8) Often when planes are banking early and late in the flight, you can get better shots of interesting things on the ground. On some aircraft with more than one level, (the Boeing 747 and the Airbus 380), the top deck like on the 747’s windows have a more sharply slanted angle away from the ground. Getting shots of the ground from these windows will be more difficult. Not impossible, but more difficult. Related to the above photos (CIA Headquarters): If you are in a plane where you can talk with the pilot or give them instructions, ask them to bank so you can capture images of things on the ground. You’d be surprised at how stable a photographic platform can be, banked over with a little opposite rudder to hold your altitude.
6) Budget airlines clean the planes less often which means dirty windows and they also seem to do less window maintenance and polishing. True, I have to shoot though dirty or scratched windows on all planes from time to time, but in general, it *seems* cleaner on some of the non-bargain airlines. If you have a bad window or a scratched window, use a longer lens and a wider aperture to optically “get past” the bad part.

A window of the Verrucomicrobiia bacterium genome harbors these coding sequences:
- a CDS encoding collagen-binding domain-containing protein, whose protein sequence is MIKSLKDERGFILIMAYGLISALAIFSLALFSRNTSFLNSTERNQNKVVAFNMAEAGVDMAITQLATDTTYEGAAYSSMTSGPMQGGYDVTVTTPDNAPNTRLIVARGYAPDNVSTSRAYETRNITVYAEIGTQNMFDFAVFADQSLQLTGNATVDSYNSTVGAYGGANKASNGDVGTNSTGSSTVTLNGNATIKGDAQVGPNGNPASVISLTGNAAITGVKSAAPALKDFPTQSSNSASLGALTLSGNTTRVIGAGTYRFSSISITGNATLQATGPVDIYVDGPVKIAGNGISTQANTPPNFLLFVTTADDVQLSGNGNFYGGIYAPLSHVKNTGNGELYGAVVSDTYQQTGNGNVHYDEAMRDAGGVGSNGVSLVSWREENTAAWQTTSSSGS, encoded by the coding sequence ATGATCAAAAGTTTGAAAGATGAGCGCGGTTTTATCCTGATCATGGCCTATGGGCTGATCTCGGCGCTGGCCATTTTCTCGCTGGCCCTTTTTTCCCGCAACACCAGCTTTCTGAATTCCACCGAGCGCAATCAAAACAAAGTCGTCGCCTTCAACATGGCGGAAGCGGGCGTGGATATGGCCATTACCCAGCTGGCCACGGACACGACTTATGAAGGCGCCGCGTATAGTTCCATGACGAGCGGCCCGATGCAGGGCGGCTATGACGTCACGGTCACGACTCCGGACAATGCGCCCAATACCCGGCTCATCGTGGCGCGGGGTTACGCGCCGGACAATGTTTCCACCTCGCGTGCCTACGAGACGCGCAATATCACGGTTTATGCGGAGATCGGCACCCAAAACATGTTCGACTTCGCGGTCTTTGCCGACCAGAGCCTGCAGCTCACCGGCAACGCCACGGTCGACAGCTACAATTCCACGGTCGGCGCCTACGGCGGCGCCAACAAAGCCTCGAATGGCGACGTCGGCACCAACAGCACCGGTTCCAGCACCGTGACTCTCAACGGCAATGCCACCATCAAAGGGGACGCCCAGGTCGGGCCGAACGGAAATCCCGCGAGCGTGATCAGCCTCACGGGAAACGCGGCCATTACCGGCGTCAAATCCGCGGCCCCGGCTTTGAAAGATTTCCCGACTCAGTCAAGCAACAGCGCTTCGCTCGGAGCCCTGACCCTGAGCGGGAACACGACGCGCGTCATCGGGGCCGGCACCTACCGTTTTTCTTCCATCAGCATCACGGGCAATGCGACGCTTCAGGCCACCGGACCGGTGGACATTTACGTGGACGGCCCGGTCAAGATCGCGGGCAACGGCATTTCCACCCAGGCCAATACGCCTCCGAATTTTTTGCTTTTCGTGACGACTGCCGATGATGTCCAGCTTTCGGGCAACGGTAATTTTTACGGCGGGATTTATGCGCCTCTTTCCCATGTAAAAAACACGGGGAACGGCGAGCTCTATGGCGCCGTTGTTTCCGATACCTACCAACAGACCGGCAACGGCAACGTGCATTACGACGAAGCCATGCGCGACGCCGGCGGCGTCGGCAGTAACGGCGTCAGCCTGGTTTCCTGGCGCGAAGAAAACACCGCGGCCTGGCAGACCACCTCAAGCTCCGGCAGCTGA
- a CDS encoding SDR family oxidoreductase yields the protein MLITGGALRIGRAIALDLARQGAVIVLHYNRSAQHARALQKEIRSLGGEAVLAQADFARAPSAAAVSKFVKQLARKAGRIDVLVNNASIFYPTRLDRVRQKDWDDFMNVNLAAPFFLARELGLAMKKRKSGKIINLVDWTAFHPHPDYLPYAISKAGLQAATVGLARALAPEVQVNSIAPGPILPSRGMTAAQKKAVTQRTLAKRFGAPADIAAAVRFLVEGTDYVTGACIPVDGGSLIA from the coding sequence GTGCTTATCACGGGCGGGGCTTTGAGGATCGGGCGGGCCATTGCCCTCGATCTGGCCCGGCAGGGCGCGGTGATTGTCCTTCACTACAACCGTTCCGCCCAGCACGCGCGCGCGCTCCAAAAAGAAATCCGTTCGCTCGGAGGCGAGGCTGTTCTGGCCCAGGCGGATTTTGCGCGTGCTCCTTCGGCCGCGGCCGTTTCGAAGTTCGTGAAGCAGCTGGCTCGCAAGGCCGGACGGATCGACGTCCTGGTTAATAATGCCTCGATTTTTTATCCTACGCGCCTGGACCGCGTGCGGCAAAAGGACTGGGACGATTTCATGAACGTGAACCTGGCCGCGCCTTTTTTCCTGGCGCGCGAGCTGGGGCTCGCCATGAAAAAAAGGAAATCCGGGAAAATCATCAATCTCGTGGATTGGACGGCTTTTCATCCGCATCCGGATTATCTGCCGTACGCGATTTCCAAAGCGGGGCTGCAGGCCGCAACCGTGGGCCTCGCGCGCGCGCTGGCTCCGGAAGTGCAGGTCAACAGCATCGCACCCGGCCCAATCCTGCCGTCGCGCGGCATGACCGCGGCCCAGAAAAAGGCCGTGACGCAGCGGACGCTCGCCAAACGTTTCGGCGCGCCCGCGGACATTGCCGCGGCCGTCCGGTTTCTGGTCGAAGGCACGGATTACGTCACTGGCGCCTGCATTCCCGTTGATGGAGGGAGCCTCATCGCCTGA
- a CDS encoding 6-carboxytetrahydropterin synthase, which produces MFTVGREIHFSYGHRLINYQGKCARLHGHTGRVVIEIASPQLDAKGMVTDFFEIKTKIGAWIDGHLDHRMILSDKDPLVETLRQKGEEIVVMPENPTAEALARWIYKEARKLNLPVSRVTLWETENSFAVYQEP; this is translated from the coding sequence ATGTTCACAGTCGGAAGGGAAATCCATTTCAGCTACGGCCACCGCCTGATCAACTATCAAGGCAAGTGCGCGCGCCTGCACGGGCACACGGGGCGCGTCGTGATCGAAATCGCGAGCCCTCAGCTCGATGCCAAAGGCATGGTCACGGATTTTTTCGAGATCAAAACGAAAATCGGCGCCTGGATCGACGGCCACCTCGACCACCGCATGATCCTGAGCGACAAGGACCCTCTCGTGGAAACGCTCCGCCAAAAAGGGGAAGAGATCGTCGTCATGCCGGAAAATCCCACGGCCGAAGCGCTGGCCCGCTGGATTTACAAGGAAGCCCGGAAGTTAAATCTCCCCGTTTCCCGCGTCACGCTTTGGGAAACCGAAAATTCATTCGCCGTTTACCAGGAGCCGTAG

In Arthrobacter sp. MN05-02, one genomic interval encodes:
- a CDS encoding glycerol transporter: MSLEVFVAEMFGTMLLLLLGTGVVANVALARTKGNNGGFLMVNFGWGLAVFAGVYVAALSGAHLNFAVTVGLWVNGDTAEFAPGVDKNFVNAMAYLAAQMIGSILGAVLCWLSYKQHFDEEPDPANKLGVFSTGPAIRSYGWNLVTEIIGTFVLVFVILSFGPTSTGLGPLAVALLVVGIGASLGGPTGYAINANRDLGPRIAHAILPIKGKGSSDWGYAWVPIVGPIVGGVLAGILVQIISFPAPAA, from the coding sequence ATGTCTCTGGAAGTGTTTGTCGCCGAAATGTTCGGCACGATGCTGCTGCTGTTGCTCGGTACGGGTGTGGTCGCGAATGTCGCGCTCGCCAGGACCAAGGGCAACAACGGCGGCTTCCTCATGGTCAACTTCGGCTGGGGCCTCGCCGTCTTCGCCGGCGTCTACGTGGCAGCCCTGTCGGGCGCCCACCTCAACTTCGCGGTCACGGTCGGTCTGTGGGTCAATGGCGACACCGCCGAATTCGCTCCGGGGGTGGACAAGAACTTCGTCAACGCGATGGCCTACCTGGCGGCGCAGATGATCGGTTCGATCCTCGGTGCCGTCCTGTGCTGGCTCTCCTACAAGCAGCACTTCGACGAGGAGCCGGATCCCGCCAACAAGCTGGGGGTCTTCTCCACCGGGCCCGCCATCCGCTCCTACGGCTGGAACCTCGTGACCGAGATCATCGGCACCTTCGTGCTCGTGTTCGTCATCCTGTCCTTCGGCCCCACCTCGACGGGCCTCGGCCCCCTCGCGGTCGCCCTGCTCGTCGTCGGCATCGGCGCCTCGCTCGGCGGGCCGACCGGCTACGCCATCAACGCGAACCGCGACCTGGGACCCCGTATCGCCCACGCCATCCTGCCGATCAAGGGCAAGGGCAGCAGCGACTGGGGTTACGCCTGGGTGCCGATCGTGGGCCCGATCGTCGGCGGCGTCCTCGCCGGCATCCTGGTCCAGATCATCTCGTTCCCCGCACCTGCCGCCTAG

7) Ice can build up on your window the longer you are at high altitude, so some of your best (or clearest) photography will take place in the earliest phases of the flight. That said, ice in the window can be pretty sometimes.
8) The kind of camera you use really does not matter unless you are going for really low light shots. That said, cell phone cameras, point and shoot cameras and mirrorless cameras have made some of my favorite images and an added bonus is that they make less noise than a DSLR with a mirror flapping around, especially late at night when other passengers are trying to sleep. Also, don’t be afraid to use image mosaicing or stitching to get a scene that will not fit in a single frame. There are some amazing views out there…